Chandelier, to paraphrase Humphrey Bogart in Casablanca, might have been the beginning of a beautiful friendship. Started in producer Greg Kurstin’s studio during a break from a session for the Australian singer-songwriter’s album 1000 Forms of Fear, it’s the first song Sia and Shatkin wrote together.

“She was singing melodies, and we were recording it all on iPhone’s Voice Memo (app),” says Shatkin, who was Kurstin’s engineer. “The chorus idea was kind of instantaneous. We were throwing around ideas on the piano and marimba, and it just came to life.”

Chandelier came together in three stages: After that day in the studio, Shatkin spent a while building tracks, then the two came back together to finish it with Sia adding lyrics.

“We were shooting for a Rihanna or Katy Perry song,” Shatkin says. However, once Sia added lyrics — which, drawing from her struggles with alcoholism and prescription-drug addiction, outlined the dark side of pop music’s party-girl mentality — “I started to realize it was more of a personal thing for her.”

Not only did Chandelier helped Shatkin land a publishing deal, Shatkin and Sia came up with more melodic fragments that first day than they could fit into one song. “I’m actually trying to turn one of them into something at this point,” he says.
Matt Sayles, Matt Sayles/Invision/AP

Sam Smith performs on stage at the 42nd annual American Music Awards at Nokia Theatre L.A. Live in Los Angeles.

Stay With Me, Sam Smith

Writers: James Napier, William Phillips, Sam Smith

Released: April 2014

Sales: 3.55 million

Like every song on his debut album In the Lonely Hour (nominated for album of the year), Sam Smith wrote morning-after ballad Stay with Me in one day.

In the studio with Jimmy Napes (Disclosure’s Latch, Clean Bandit’s Rather Be) and William Phillips (aka Tourist), it all started when Phillips played three chords on the piano. “Immediately, Jimmy started playing the drum pattern, and the song just flowed out of us so naturally,” the British troubadour told NME. “I think it took about 30 to 40 minutes to fully write the song with lyrics and everything.”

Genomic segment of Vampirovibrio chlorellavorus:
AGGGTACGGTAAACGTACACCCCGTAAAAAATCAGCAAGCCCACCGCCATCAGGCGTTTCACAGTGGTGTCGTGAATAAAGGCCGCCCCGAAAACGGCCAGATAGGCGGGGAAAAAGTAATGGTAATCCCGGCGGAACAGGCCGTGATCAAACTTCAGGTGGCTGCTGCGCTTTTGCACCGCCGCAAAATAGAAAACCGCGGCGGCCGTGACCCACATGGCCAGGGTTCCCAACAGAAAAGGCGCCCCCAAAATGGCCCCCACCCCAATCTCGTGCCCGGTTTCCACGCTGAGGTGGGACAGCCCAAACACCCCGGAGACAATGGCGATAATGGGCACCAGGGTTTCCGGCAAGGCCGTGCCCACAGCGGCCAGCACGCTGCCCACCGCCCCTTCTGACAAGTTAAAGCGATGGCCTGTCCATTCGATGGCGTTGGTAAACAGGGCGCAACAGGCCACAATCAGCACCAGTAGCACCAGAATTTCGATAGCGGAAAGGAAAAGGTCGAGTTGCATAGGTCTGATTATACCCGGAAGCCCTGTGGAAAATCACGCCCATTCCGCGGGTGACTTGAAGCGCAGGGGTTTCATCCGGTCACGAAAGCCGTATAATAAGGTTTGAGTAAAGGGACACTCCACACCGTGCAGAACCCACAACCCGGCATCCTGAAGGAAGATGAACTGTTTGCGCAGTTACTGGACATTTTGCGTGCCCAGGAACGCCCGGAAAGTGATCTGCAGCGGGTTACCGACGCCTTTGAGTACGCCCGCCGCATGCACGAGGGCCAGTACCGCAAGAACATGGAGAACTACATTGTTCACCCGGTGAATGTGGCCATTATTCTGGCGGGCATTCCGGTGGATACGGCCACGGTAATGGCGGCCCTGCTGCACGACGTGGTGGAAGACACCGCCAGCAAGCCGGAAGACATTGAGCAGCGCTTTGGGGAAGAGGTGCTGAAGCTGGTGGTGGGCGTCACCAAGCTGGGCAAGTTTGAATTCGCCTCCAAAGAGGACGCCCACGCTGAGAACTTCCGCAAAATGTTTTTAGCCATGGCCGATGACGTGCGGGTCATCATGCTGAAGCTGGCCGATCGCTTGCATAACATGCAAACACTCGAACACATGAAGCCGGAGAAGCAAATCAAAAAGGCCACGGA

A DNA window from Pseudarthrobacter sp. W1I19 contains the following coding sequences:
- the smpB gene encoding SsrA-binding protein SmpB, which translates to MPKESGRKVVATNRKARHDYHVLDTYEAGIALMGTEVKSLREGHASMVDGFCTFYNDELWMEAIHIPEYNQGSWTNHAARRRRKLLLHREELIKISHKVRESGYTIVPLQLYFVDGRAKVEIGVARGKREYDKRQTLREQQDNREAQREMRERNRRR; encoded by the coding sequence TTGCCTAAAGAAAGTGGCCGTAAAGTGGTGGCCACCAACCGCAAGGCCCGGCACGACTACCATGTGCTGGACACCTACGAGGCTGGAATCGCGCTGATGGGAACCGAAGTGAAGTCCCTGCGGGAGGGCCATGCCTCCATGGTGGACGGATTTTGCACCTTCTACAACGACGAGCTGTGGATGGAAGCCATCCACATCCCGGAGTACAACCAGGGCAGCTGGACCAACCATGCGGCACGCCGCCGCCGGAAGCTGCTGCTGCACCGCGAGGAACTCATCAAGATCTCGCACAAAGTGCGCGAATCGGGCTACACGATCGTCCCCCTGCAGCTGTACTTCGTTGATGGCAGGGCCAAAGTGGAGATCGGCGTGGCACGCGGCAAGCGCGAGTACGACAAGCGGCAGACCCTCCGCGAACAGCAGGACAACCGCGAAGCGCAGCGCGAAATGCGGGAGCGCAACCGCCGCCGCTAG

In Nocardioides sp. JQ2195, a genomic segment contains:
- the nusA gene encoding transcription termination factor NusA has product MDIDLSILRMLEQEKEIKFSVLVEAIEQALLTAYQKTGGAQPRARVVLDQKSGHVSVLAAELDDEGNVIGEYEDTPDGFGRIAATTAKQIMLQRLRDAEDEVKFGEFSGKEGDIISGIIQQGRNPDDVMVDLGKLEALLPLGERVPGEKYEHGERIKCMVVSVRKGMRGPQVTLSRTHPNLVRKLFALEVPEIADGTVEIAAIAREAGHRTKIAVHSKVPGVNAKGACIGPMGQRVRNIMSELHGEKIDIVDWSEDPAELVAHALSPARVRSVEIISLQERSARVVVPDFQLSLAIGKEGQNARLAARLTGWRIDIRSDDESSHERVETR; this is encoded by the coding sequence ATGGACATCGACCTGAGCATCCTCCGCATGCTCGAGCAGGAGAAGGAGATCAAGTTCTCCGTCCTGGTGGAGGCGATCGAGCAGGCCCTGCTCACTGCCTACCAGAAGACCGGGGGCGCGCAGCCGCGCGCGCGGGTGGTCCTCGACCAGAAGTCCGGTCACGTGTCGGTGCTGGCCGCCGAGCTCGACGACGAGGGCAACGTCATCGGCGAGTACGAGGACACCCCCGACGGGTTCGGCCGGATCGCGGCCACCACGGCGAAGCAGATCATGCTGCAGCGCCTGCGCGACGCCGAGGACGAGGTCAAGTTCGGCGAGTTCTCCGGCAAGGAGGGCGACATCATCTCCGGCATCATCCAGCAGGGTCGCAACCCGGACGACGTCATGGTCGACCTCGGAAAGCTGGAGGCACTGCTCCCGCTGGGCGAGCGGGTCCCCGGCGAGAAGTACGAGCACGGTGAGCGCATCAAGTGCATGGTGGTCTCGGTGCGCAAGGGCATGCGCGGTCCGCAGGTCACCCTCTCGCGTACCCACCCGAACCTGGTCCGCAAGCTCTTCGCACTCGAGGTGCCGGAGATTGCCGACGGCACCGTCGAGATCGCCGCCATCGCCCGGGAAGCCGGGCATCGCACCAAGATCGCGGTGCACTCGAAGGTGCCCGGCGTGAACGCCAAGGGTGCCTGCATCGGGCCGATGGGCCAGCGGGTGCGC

The song itself is about one-night stands, and not necessarily loving or wanting to be with someone the next morning, “but I just want them to be there, just so I don’t feel lonely,” Smith tells USA TODAY.

The opening line, in particular, Smith says he hopes people will pay attention to: “Guess it’s true, I’m not good at a one-night stand.”

“Especially when you’re a boy, to stand up in front of everyone, and say that and sing that every night, I feel like it’s more of a brave statement than a depressing message,” Smith says. “I don’t want people to feel depressed, I just want them to feel like I’m saying what they couldn’t.”

Note: Although Smith recently agreed to give partial songwriting credit (and royalties) to Tom Petty and Jeff Lynne for melodic similarities with Petty’s 1989 hit ‘I Won’t Back Down,’ the Grammys are not recognizing them as co-songwriters for the purposes of this award.
Larry Marano, Getty Images for iHeartMedia

Charli XCX (L) and Iggy Azalea perform onstage during Y100’s Jingle Ball 2014 at BB&T Center on December 21, 2014 in Miami.

In addition to song of the year, all but Take Me to Church were also nominated for record of the year, a producer’s award. The fifth contender for record of the year is Fancy, by Iggy Azalea featuring Charli XCX. Here’s the story behind that song:

Credits: Produced by The Arcade & The Invisible Men; Engineered/mixed by Anthony Kilhoffer and Eric Weaver; Master engineered by Miles Showell

Released: February 2014

Sales: 4.09 million

It’s no coincidence that Charli XCX (real name: Charlotte Aitchison) has sparked comparisons to Gwen Stefani for her brash, hypnotic chorus on Iggy Azalea’s Fancy. “When I was writing it, I was trying to make it into this Eve and Gwen Stefani thing,” Charli says, referring to the pair’s Grammy-winning 2001 collaboration, Let Me Blow Ya Mind.

Fancy’s hook was born within a few hours, after Iggy’s people called Charli to the studio to write some hooks for her debut record, The New Classic (nominated for best rap album). She wrote the chorus around some verses Iggy had already written, and says it came together “really naturally.”

“It was something that had no expectations on it,” Charli says. “I feel like a lot of people weren’t actually feeling the song at the beginning when we played it for them.” That changed with the song’s Clueless-inspired video (which has nearly 450 million views on YouTube to date). “I think the video really elevated it to another level.”

Believe it or not, there was a time when even record-label execs didn’t have faith in the eventual song-of-summer smash.

“They weren’t saying it was bad, they were just like, ‘OK,’ like, ‘Whatever.’ They weren’t like, ‘It’s going to be a hit!’ which I feel is a record label’s favorite phrase sometimes,” Charli says. “But yeah, we proved everyone wrong.”